Gary Freeman: life through the ages of the Fairoaks curator

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With an extensive history in the LGBT community, Gary Freeman discussed his experience as a gay man, a curator, and a photographer, juxtaposing his work with Frank Melleno’s Fairoaks images

One of his earlier experiences was as a student in NYC in the late 60’s, when he was caught in the raid of the Sewer Bar a few weeks prior to the Stonewall Bar raid. 

“I was struck by the attitude of the crowd,” he told 429Magazine. “It was festive, slightly angry, and the people hung around and didn’t disperse right away.”

In 1970, he and John Newmeyer formed and ran Gay Rap, a weekly San Francisco-based forum directly modeled after the rap groups in the Feminist Movement. It stood as a place for men to meet to “ferment better identities and create opportunities to meet other gay men in a non sexual situation.” 

In the mid 70’s Freeman conducted research on the gay community at the Haight-Ashbury Free Medical Clinic, again under the direction of John Newmeyer. At the same time, he lived in a gay commune on Gough Street. 

In 1979, he became one of the original members of the Los Angeles Gay Men’s Chorus. That same year, they participated in the National March on Washington for Lesbian and Gay Rights. As the group had only been together a few months, they had only a handful of songs.

Freeman took on the role of Commissioner on the Los Angeles Commission on HIV in the 90’s. Additionally, he was an active member of the AIDS Service Center and Being Alive LA. 

In 2008, he was among those to wed his partner. 

“I was proud to become one of 18,000 Californians who got married before Prop 8 was passed,” he stated. 

Though Freeman’s background lies in Environmental Health, where he was an Environmental Manager for an aerospace company before retiring, he became a photographer and accidental curator. 

Freeman discovered photography in 2001, started curating his first art shows, and founded an artist group called the Tropico Artist Collective, named after a historical area of southern California (home of Edward Weston’s first photography studio). Their most notable shows include the Brand Library and Art Center, and Nickelodeon Studios. 

“Photography informs the viewer about the world and creates a moment of visual understanding. I enjoy being part of this process of communication.” 

The Fairoaks Project came about when his long time friend, Melleno, pulled out his box of Polaroids he had taken while he was night manager at the FairOaks Bathhouse in 1978. 

“Frank was the night manager of the Fairoaks Hotel/Baths in San Francisco and captured what may be the only visual representation for that bathhouse culture in 1978 at the nexus of gay liberation and sexual freedom. As a photographer, I recognized both the historical uniqueness of the Polaroids and naïve framing of a secretive and daring subject mater.”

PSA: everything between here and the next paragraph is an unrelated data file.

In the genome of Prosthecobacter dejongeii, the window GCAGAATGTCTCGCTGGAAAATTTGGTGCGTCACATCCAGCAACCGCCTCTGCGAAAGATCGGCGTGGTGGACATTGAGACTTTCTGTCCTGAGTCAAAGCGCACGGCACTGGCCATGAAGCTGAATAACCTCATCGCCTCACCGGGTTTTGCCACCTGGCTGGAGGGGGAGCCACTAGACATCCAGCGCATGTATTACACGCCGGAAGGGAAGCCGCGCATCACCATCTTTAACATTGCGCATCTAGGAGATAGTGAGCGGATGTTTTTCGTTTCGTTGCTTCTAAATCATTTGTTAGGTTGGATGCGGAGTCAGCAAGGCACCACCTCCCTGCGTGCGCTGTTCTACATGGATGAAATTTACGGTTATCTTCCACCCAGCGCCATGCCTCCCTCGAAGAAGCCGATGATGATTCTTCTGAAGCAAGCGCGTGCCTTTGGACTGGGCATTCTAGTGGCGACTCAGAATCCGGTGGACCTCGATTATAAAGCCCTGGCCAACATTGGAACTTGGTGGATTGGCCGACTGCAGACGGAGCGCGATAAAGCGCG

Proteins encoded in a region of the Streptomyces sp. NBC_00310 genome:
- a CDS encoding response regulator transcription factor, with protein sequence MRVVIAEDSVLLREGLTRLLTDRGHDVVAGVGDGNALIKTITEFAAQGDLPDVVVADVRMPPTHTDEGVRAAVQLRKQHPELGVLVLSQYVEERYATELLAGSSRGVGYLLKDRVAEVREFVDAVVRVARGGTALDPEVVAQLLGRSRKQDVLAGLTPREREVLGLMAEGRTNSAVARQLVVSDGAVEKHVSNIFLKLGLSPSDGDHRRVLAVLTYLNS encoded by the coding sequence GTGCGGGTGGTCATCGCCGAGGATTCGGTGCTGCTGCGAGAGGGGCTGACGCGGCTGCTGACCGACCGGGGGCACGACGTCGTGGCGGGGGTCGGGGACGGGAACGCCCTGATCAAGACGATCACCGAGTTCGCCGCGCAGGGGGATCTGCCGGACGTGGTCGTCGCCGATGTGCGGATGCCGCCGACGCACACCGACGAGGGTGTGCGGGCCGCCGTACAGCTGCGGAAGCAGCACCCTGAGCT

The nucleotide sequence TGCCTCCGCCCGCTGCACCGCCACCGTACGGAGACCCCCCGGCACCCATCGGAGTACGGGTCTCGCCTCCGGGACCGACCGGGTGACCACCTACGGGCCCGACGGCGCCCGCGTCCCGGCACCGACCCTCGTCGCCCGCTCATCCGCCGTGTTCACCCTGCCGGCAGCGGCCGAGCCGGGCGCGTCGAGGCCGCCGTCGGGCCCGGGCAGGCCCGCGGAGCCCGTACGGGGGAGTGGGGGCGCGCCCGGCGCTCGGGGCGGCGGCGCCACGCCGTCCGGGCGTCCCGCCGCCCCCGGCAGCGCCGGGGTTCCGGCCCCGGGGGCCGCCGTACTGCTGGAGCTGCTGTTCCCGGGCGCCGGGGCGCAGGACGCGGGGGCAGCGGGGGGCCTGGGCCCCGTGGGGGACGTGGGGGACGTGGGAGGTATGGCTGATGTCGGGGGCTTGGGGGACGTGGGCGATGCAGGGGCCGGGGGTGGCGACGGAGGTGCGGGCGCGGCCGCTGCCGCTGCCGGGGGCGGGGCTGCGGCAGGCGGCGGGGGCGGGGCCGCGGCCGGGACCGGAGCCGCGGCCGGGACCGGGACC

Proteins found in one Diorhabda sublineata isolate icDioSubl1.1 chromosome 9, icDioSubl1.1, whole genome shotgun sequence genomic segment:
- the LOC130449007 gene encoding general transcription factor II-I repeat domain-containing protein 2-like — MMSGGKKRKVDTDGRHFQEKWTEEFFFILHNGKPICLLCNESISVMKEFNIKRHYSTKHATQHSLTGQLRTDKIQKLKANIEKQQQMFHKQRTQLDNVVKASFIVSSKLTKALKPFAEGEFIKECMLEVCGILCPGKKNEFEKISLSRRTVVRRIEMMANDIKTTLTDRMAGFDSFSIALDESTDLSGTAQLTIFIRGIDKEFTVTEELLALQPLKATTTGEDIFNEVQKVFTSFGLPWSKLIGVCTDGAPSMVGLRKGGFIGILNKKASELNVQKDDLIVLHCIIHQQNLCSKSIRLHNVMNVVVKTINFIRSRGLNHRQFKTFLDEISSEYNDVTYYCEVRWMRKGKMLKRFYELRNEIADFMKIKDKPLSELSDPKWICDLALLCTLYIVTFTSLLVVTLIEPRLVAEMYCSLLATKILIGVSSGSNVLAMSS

With Melleno’s permission, Freeman and his husband, Nick Macierz, scanned and restored the photos. 

“The Polaroids were not in good condition and we became concerned that the images might be lost if they were not digitized for safety…one of the big discoveries was that there was much more information in the Polaroids than we first thought because they were so dimmed and cracked.”

Explicit in his choice, Freeman selected the images that “made allusion to painting and photography of the late 19th and early 20th century, i.e. the attraction of Olympia or the enchanting world of Brassaï.”

From there, the transformed 12”x12” images were presented at the Queer Cultural Center in San Francisco and the drkrm/Gallery in Los Angeles, which focuses on documentary and photojournalistic work. John Matkowski, owner and curator of the drkrm chose the Fairoaks photos for his 2010 Pride Show. From the show, the Fairoaks Project book was developed, with an introduction from Mark Thompson, author-activist. 

“It was during this time that the working title for the show and book, Fairoaks Project, became the official title. It seemed only appropriate considering how many people were assisting in bringing these images to the viewing public.”

That summer, the Fairoaks Project reopened at the Highways gallery, and then at the National Queer Arts Festival in San Francisco. Then, in 2012, they contacted the Center for Sex and Culture for a showing, and they were selected for this year’s Pride Month show in San Francisco.  

“Frank Melleno chose extroverted bathhouse customers and staff. His interest was in documenting the milieu of the playful and flamboyant party life at the baths. The Fairoaks was where Frank worked and lived; his lover lived there; his friends partied there.”

Freeman’s own photography stemmed from an interest in documenting “extroverted street personalities.” He focuses on the “small detail” with a direct, affection and intimate approach. Frank’s photography maintains these same aspects but with an added “fascinating, daring bit.” 

He explained that he and Mellano had been photographing each other, amongst other subjects, for 40 years. Both of their images are featured in the Fairoaks Project.

“Within the context of the Fairoaks Project, I looked for photographs expressing fellowship and heat and at the same time told the ‘story’ about life at the bathhouse and revealed something of this bold and vanished world.” 

The Fairoaks Project can currently be viewed at the Center for Sex & Culture. They will have their closing ceremony on Pride Sunday, June 30th, from 1-4pm. 

429Magazine

About The Author

Writer. Photographer. World traveler. Fashion/art/music/food enthusiast. Lover of all things deviant and novel.

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